Plants treated with Al usually accumulate ROS in the symplast (e.g., accumulation of H2O2 in Al-sensitive varieties; Kobayashi et al., 2005), leading to the peroxidation of lipids in the plasma membrane and the production of dysfunctional organelles (Yamamoto et al., 2002). In tobacco, Al stress is associated with swollen/dysfunctional mitochondria, fragmented vacuoles, and pre-apoptotic nuclear structures (Yamamoto et al., 2002; Panda et al., 2008), which may ultimately induce the mitochondrial pathway to initiate programmed cell death (Huang et al., 2014). The manner in which Al induces the production of excess ROS in the cytoplasm (symplast) is complex. The H2O2 accumulating in the apoplast due to NADPH oxidase or the Fenton reaction may be introduced to the cytosol (Bienert et al., 2006). Additionally, Al can quickly cross the plasma membrane (Taylor et al., 2000) and activate the Fenton reaction in the cytoplasm. These mechanisms increase the cytosolic ROS concentration. However, ROS production in the cytosol and mitochondria may also be enhanced by the acidification of the cytosol by Al (Moseyko and Feldman, 2001). This acidification disrupts the redox metabolic activities in the cytosol by inactivating -SH residues (pH < 7) and destabilizing NAD+. It also enhances ROS toxicity in the cytoplasm, and inhibits the production of excess ROS in mitochondria. Disrupting the redox molecules (e.g., -SH, NAD+) in the cytosol interferes with the regulation of NAD(P)H/NAD(P)+ contents in other cellular components, including mitochondria. Moreover, the generation of toxic O2- in mitochondria is enhanced by a relatively low ATP demand or a high NADH/NAD+ ratio (Murphy, 2009). Under the crisis, tolerant cultivars synthesize cysteine-rich proteins to reduce ROS production (Hamel et al., 1998), while one of such proteins had been identified as an Al tolerance gene regulated the transcription by STOP1-like protein (ART1) in rice (Xia et al., 2013).
Inducible Expression of ROS-Mediated Al-Tolerance Genes
Aluminum treatments upregulate the expression of various genes that help plants survive the effects of ROS stress/damages. A transcriptome analysis confirmed that Al induces the expression of several genes to decrease ROS production, detoxify ROS, and stimulate the recovery from ROS-induced damages (Richards et al., 1998; Kumari et al., 2008; Chowra et al., 2017). Most of these genes are responsive to diverse biotic and abiotic stresses because their expression is induced by ROS. However, some of these ROS-related genes have an active role in Al-tolerance mechanisms.
The ectopic expression of several genes confers Al tolerance to A. thaliana and several crops (Inostroza-Blancheteau et al., 2012). This suggests that genes encoding ROS-scavenging proteins may be useful for breeding transgenic crops that are tolerant to Al stress conditions. For example, transgenic A. thaliana plants overexpressing three glutathione S-transferase genes and two peroxidase genes from tobacco, all of which are inducible by Al, were observed to be tolerant to Al stress conditions (Ezaki et al., 2000). Additionally, the ectopic expression of wheat WMnSOD1 confers Al tolerance to transgenic mustard plants (Basu et al., 2001). Meanwhile, Panda et al. (2013) reported that the overexpression of alternative oxidase enhances Al resistance. The shift in the regular electron transfer reaction of mitochondria (Cyt pathway) to the alternative oxidase pathway decreases ROS production under stress conditions. These results indicate that Al-inducible ROS-mediated genes help protect plants from Al-induced ROS damages.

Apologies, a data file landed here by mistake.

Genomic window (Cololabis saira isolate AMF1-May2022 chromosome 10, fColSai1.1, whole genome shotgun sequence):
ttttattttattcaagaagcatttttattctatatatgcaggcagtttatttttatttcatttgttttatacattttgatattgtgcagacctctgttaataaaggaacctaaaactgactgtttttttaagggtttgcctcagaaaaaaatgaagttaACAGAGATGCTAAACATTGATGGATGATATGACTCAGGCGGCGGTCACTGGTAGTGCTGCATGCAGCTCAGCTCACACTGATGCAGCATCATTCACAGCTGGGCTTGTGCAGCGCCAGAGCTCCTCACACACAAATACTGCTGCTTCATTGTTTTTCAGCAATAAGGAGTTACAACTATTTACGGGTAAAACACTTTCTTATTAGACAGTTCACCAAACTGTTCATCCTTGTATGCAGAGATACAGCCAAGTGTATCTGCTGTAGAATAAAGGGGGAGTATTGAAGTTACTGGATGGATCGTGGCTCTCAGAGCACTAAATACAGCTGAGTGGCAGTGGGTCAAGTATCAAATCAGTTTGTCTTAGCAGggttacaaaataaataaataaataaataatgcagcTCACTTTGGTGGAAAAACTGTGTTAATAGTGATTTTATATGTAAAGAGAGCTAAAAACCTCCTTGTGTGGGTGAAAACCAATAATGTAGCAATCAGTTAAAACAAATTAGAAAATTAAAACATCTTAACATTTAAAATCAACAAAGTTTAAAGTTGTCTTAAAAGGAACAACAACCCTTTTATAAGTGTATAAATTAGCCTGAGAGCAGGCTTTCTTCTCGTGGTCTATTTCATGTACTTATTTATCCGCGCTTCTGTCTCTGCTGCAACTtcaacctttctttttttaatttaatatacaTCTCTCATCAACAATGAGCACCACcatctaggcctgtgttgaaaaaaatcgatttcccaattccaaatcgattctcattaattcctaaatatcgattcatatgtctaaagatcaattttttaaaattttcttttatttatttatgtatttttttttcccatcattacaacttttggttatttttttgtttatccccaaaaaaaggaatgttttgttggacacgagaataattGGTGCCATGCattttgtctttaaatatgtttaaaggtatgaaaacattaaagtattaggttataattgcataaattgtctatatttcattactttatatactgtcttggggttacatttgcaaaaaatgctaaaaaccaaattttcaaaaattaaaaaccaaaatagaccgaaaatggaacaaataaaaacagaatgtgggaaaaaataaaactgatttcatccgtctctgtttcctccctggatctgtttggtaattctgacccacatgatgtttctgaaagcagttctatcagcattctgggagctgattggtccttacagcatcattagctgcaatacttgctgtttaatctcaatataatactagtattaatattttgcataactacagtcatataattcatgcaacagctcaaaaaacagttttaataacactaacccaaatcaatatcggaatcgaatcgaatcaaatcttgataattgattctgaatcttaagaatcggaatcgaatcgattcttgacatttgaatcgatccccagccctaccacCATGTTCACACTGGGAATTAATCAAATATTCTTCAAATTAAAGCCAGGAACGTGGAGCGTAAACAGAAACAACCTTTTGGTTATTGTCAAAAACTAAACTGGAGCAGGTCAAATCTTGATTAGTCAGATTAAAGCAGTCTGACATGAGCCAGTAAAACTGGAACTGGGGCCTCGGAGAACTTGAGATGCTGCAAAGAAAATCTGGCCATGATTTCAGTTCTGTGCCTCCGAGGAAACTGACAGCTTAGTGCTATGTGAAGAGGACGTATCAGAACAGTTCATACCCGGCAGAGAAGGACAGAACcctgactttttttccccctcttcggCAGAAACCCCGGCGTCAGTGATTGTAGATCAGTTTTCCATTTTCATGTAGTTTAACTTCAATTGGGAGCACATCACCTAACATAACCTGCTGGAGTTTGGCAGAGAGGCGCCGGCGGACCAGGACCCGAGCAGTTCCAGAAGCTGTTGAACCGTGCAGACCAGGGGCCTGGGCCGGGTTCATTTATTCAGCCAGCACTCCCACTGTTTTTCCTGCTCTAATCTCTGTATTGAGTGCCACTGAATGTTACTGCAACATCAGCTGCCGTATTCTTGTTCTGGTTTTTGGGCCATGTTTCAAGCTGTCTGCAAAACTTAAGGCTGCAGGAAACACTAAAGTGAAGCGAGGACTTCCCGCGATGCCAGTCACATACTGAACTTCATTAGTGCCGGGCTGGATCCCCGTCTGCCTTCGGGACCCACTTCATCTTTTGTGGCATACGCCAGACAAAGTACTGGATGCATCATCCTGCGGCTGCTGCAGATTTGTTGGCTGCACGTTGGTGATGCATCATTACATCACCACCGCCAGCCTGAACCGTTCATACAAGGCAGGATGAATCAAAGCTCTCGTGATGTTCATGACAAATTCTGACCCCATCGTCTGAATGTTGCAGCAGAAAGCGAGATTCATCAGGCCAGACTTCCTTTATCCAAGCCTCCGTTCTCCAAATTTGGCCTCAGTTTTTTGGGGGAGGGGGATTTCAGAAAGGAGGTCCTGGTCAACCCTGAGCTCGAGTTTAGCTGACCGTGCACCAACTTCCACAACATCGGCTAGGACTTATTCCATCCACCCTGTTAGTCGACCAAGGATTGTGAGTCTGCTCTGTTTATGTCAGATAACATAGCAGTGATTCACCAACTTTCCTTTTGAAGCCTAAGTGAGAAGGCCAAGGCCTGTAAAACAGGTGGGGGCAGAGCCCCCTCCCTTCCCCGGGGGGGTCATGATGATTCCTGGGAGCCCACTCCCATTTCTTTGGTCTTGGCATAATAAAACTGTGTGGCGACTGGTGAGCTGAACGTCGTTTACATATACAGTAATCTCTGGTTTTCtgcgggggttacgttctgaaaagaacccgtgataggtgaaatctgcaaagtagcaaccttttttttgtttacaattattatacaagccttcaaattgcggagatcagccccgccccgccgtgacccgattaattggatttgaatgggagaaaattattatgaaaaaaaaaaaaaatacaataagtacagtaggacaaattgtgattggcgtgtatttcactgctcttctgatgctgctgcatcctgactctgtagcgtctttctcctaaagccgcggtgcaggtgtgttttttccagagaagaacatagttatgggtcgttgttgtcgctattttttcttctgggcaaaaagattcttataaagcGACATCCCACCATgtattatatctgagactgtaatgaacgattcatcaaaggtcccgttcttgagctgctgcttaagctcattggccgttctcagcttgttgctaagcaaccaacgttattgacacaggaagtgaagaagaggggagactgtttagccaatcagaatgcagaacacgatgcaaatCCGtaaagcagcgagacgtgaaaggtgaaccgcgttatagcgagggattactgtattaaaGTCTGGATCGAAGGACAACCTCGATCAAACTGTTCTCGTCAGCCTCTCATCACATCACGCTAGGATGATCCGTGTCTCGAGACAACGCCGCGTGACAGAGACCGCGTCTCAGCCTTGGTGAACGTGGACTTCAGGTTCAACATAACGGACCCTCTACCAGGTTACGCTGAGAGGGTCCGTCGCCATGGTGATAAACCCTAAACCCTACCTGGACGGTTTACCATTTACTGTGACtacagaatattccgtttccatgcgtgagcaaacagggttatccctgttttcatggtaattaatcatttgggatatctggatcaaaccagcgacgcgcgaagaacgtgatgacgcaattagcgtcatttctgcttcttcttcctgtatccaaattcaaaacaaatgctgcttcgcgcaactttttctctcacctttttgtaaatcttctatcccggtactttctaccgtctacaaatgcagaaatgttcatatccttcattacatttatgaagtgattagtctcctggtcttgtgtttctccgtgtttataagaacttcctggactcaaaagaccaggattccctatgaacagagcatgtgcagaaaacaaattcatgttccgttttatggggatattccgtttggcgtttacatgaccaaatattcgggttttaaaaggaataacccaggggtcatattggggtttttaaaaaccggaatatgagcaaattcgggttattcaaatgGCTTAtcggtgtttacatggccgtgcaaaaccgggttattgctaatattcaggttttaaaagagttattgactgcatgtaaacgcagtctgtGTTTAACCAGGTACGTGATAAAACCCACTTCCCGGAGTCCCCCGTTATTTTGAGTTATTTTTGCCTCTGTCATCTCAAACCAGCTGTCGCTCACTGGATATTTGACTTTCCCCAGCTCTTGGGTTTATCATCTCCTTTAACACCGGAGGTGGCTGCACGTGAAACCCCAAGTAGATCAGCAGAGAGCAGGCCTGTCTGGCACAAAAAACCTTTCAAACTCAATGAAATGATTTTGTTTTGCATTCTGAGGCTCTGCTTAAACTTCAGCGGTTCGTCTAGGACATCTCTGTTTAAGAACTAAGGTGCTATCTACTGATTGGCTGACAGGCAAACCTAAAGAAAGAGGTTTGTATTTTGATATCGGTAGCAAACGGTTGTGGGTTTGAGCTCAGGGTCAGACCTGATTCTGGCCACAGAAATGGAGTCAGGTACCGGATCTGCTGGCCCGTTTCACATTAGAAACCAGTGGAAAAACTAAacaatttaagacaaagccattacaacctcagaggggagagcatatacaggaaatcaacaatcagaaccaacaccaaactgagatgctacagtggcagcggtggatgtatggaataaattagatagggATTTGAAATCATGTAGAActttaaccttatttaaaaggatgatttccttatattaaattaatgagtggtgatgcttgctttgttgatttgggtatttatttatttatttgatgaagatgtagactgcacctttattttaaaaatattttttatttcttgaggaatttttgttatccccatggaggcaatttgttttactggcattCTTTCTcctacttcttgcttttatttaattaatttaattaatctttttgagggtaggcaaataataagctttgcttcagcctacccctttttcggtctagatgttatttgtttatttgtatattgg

The metabolic engineering of redox metabolic activities is another potential approach for improving Al tolerance in terms of ROS damages. As described above, the metabolism of ascorbate and tissue ascorbate levels affect ROS production in the apoplast. Yin et al. (2010) demonstrated that the overexpression of a dehydroascorbate reductase gene increases the ascorbate levels in tobacco and enhances Al tolerance. This may explain the results of the wheat transcriptome comparisons that indicated genes related to the metabolism of ascorbate were more highly expressed in Al-tolerant plants than in WT plants (Houde and Diallo, 2008). Manipulating non-enzymatic antioxidant defense molecules also improved Al tolerance, while downregulating polyamine synthesis resulted in Al sensitivity (Nezames et al., 2012). Another study concluded that the application of exogenous polyamine improved Al tolerance in saffron plants (Chen et al., 2008). This is likely because polyamines have protective roles against ROS (Alcazar et al., 2010). In contrast, the overexpression of a gene encoding an MDH exhibiting a unique kinetic property conferred Al tolerance to alfalfa plants (Tesfaye et al., 2001). This MDH converted oxaloacetate to malate, meaning its function is to convert NADH to NAD+. The overexpression of another gene encoding a plastid-localized MDH with a similar kinetic property also conferred Al tolerance to transgenic A. thaliana plants (Li et al., 2016). The transgenic lines exhibited an enhanced reducing capacity for 2,3,5-triphenyl tetrazolium chloride, indicating that increased respiration may improve Al tolerance. Finally, it is important to note that Al-induced ROS production can also activate the transcription of several Al-tolerance genes. For example, H2O2 induces the transcription of AtALMT1 and AtMATE in A. thaliana (Kobayashi et al., 2013). Furthermore, SbMATE (i.e., citrate transporter in sorghum) expression is upregulated by the accumulation of ROS, which serves as an indicator of Al exposure (Sivaguru et al., 2013).